Other brands closer to home have not fared so well in the past. A recent Weibo post by user ‘Coffee and Book‘ discussed the closure of one of the Hong Kong Pacific Coffee chain stores: “Pacific Coffee, known as Hong Kong’s best-tasting coffee, has fallen under Starbucks’s shadow, and up until now hasn’t enjoyed much success in Hefei city.”

Chinacofee

One of the reasons China’s coffee market is still budding is the prevalence of cafes in urban cities in comparison to their absence in rural areas of China. Location and subsequent exposure to international brands and flavors affect the tastes and preferences of people within the Chinese coffee market. Many people from China’s rural areas are simply still unfamiliar with coffee. In response to Pacific Coffee’s poor performance in Hefei, one netizen writes: “Hefei is full of cafes, yet 80 percent of the city’s population is made up of rural villagers who have just stepped foot inside the city…here lies your problem.”

 

“The price of a single cup of coffee in China is equal to a month’s worth of home broadband internet.”

 

A long history of tea-drinking may not be the only obstacle for coffeehouses longing for popularity in China. With the average prices ranging between 18 and 40RMB (±3-6US$), the price of a single cup of coffee in China is equal to an entire takeout meal or a month’s worth of home broadband internet – a price many can seldom afford to fit into their daily routines.

Aside from the price of the coffee itself, branded products such as flasks, mugs and cups are all heavily marketed online and on social media, further promoting the luxurious and expensive lifestyle that comes hand in hand with visiting the stores.

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Despite cultural and societal hurdles, further growth of China’s coffee culture is unstoppable. It is expected that competition for the nation’s top spot between brands and individual establishments will only become more fierce and multi-faceted. With some chains opting for high prices, others appealing to local tastes and domestic salaries, and a growing desire for a more authentic experience involving traditional brewing, the challenge for brands is to decide which road they will take in their quest to win over the Chinese market.

By Cat Hanson

©2015 Whatsonweibo. All rights reserved. Do not reproduce our content without permission – you can contact us at info@whatsonweibo.com.

Cat Hanson is a U.K. graduate of Chinese Studies now teaching and living in China. She swapped Beijing for Anhui, and runs her own blog on China life: Putong Press.

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China Food & Drinks

Viral Video Exposes Wuhan Canteen Kitchen Food Malpractices

Boots in the food bowl, meat from the floor: this Wuhan college canteen is making a food safety mess.

Manya Koetse

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A video that exposes the poor food hygiene inside the kitchen of a Wuhan college canteen has been making its rounds on Chinese social media these days.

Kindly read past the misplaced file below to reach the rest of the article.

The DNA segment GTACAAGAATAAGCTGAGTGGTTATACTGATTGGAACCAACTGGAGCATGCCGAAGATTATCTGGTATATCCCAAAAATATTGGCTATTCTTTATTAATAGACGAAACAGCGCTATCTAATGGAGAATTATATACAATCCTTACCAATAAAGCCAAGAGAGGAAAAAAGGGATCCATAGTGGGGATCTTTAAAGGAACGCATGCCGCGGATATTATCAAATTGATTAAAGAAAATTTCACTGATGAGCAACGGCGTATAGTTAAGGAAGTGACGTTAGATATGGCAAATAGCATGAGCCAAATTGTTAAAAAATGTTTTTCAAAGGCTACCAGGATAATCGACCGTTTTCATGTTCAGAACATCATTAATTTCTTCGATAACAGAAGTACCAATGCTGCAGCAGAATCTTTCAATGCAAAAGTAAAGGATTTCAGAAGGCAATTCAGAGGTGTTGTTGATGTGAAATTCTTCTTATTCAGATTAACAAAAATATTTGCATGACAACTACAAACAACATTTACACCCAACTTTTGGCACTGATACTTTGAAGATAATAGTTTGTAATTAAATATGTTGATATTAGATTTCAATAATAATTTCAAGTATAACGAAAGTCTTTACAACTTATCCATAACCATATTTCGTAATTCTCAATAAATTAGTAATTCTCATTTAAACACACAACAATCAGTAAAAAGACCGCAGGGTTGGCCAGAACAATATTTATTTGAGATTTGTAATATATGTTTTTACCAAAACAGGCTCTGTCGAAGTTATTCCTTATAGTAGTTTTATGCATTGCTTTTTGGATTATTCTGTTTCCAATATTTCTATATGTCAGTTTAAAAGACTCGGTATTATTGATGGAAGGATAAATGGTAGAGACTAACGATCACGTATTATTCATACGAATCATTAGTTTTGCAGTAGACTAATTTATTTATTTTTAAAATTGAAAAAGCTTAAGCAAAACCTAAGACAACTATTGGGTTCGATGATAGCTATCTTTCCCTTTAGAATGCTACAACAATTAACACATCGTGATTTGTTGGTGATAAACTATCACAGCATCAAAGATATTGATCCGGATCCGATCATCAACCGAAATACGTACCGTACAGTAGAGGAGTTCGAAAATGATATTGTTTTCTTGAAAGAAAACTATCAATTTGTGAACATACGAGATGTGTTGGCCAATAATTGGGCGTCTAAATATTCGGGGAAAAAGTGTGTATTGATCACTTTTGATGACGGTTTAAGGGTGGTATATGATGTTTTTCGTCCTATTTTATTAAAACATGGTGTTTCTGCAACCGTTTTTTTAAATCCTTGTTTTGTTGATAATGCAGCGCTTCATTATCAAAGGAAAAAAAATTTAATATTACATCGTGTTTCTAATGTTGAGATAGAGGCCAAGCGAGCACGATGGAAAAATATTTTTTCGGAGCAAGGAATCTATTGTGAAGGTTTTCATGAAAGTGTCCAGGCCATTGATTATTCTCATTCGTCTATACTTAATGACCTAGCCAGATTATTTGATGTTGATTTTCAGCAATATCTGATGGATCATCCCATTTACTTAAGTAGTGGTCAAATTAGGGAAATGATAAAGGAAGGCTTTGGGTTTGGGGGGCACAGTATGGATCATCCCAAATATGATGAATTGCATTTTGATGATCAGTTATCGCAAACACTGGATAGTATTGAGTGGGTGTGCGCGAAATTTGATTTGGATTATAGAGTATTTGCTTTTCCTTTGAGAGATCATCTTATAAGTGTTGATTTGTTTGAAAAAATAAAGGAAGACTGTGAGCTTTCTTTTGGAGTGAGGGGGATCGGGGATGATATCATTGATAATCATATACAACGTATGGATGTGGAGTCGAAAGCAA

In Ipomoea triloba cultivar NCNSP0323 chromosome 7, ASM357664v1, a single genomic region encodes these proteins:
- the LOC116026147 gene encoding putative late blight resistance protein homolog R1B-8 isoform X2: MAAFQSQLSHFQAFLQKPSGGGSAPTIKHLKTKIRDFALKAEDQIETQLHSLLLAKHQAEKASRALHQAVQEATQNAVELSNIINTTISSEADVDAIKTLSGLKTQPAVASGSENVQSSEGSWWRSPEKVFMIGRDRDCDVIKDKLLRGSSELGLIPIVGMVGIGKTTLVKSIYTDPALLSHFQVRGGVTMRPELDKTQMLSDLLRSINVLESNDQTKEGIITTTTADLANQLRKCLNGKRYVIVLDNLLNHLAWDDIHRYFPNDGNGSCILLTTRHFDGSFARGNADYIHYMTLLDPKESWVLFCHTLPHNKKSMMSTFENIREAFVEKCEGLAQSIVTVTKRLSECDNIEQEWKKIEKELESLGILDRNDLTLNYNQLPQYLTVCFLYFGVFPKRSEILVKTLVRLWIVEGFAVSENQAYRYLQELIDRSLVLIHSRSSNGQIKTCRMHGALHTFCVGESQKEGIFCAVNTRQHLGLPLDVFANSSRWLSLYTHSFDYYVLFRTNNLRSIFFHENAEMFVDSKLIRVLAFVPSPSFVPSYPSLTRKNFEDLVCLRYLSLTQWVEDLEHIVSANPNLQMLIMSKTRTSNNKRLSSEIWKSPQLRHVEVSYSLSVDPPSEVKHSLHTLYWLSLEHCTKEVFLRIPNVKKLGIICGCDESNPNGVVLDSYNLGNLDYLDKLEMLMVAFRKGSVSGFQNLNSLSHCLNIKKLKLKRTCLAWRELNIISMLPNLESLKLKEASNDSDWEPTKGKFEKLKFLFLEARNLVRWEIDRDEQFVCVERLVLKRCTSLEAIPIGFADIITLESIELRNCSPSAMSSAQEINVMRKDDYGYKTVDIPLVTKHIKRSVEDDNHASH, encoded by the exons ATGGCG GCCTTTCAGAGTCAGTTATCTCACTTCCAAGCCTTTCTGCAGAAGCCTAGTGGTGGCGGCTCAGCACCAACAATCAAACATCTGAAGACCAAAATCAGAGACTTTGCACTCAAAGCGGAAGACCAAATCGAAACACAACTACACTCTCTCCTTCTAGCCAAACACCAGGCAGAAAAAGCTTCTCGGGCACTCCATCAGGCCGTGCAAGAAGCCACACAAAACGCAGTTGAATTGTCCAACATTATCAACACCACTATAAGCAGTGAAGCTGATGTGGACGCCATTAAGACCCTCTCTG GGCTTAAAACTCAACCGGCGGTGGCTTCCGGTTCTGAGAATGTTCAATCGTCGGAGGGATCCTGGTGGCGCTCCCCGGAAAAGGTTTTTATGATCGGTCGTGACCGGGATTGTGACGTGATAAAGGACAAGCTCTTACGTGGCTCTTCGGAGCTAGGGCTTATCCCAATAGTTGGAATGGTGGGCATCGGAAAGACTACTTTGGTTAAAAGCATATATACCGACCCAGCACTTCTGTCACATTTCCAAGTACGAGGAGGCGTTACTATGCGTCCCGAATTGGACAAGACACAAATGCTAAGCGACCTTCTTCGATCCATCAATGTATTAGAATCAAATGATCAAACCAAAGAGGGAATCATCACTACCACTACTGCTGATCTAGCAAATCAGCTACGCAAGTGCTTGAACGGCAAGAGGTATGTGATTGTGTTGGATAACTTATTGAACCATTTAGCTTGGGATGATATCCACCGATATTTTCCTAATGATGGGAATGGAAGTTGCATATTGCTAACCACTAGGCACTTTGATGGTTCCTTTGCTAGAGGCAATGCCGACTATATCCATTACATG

The video shows how a kitchen staff member picks up meat from the floor to put back in the tray, and how another kitchen worker uses rain boots to ‘wash’ vegetables in a big bowl on the ground, while another person is smoking.

The video was reportedly shot by someone visiting the canteen of the Wuhan Donghu University (武汉东湖学院) and was posted on social media on November 7.

According to various news sources, including Toutiao News, the school has confirmed that the video was filmed in their canteen, stating that those responsible for the improper food handling practices have now been fired.

The Wuhan Donghu University also posted a statement on their Weibo account on November 8, saying it will strengthen the supervision of its canteen food handling practices.

“The students at this school will probably vomit once they see this footage,” some commenters on Weibo wrote.

Wuhan Donghu University is an undergraduate private higher education institution established in 2000. The school has approximately 16,000 full-time undergraduate students.

“I’m afraid that this is just the tip of the iceberg,” one popular comment said, receiving over 25,000 likes.

Students from other universities also expressed concerns over the food handling practices in their own canteens, while some said they felt nauseous for having had lunch at the Wuhan canteen in question.

By Manya Koetse

Spotted a mistake or want to add something? Please let us know in comments below or email us. First-time commenters, please be patient – we will have to manually approve your comment before it appears.

©2020 Whatsonweibo. All rights reserved. Do not reproduce our content without permission – you can contact us at info@whatsonweibo.com.

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China Food & Drinks

Famous Goubuli Restaurant Calls Police for Getting Roasted Online, Gets Kicked Out of Franchise Group

Goubuli Wangfujing shows how NOT to address a social media crisis.

Manya Koetse

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The well-known Goubuli Wangfujing restaurant just got a bit more famous this week. The branch, which specializes in steamed buns, is now not just known as one of Beijing’s worst-rated restaurants, but also as a business that shot itself in the foot by handling a social media crisis the wrong way.